‘The Stratford Upon Avon & Midland Junction Railway’ (or S.M.J.) was a small independent railway company which ran a line across the empty, untouched centre of England. It visited the counties of Northamptonshire, Warwickshire, Oxfordshire and a little of Buckinghamshire, only existing as the SMJ from 1909 to 1923. In 1923 the S.M.J.became a minor arm of the London Midland and Scottish (L.M.S.), then in 1948 'British Railways' 

Gone but not forgotten: "the damsel is not dead, but sleepeth"


.

SMJ Forum

Coaches used on SMJ 1948-1952

   I was wondering if anybody could tell me what coaching stock was used on the SMJ between 1948-1952. I've started Building Byfield station building and managed to find basically what locos were used but coaches........? Can't seem to find…Continue

Started by Clive Aug 13.

Coaches used on SMJ 1948-1952

   I was wondering if anybody could tell me what coaching stock was used on the SMJ between 1948-1952. I've started Building Byfield station building and managed to find basically what locos were used but coaches........? Can't seem to find…Continue

Started by Clive Aug 13.

The Campion Family: SMJ employees 5 Replies

I would be grateful if anyone can let me know if there are any registers, documents or other employee information that exists where I might be able to find out more about the following members of my family:1. Henry Campion   1830-1910  Lived in…Continue

Started by David Campion. Last reply by David Campion Jul 25.

lManning Wardle lcomotive MOROUS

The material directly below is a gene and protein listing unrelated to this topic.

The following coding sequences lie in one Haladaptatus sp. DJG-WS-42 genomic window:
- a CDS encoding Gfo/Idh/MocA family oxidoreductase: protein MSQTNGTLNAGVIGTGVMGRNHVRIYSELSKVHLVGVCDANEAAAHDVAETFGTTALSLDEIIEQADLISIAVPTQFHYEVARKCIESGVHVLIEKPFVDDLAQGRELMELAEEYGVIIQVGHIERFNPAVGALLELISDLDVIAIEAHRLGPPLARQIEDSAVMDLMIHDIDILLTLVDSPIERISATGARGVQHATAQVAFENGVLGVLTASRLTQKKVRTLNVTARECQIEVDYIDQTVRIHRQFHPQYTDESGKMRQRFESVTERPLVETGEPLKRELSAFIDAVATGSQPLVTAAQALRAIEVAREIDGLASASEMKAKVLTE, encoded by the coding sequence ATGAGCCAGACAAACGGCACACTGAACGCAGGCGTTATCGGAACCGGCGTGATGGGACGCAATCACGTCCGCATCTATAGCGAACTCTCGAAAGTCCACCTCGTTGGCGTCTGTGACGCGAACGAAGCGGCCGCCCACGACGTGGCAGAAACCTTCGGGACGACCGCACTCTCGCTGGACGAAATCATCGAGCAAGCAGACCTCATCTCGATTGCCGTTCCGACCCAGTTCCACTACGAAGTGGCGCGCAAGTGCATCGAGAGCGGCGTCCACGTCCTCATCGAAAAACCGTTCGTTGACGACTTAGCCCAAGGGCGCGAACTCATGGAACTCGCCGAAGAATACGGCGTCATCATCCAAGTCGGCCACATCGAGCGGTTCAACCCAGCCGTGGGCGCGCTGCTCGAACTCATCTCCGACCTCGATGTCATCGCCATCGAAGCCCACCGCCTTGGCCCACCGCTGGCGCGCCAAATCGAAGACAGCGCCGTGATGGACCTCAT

Read in recent  HERITAGE RAILWAY magazine that an original nameplate from this 1860's  loco has been donated to the Colonel Stephens Museum.   Interesting as apparently it started life as a contracter's loco building the E  and WJR  and then ran for…Continue

Started by ray w Jun 21.

SMJ photos

  • Add Photos
  • View All

Blisworth

 

 

 

Blisworth
Towcester
Wappenham
Helmdon
Banbury



In 1833 Robert Stephenson was appointed chief engineer of the the first railway into London, the London & Birmingham line. One of the most difficult sections was to be at Blisworth. Stephenson had to cut his way through1.5 miles of rock. Underneath the top layer of stone was a layer of clay, under which was found large amounts of water. Steam engines were used to pump out the water While this was going on, 800 men were busy digging and blasting and by the time the cutting was finished, over 3,000 barrels of gunpowder had been used. It was calculated that over a million cubic yards of material was dug out at Blisworth Cutting.


The London and Birmingham Railway, under Robert Stephenson, bypassed Northamptonshire’s capital town, Northampton due to the limitations of the technology of the day over the counties inclines.

The company first opened a station at Blisworth in 1839. In 1842, a new "first class" station was planned. 'First Class' meant, ‘all trains would stop there’, Ford Lane, Blisworth became Station Road and the location of Blisworth station. Blisworth became a junction station when in 1845 a branch line on to Peterborough was completed via Northampton, and in 1866 a single-track, 4 mile branch line was built to Towcester with grand ideas to run onto South Wales. Starting as the Northampton and Banbury Junction Railway, this short branch was to become the SMJ.


Blisworth station closed in January 1960 and today both branches lines have also long since gone. The ‘Walnut Tree Inn’, formerly the Blisworth Hotel, the station hotel remains and over-sees what once was Blisworth station.

The main railway line is now part of the West Coast Main Line, having been electrified in the 60s.


An 8F at Blisworth 1964



Click here to see more Blisworth photos


If you have any information or photos, sign up and leave us a comment


Find more photos like this on "The Unofficial SMJ Society" at www.smj.me

Find more photos like this on "The Unofficial SMJ Society" at www.smj.me

 

Add a Comment

You need to be a member of The SMJ Society to add comments!

Join The SMJ Society

© 2019   Created by Andy Thompson.   Powered by

Badges  |  Report an Issue  |  Terms of Service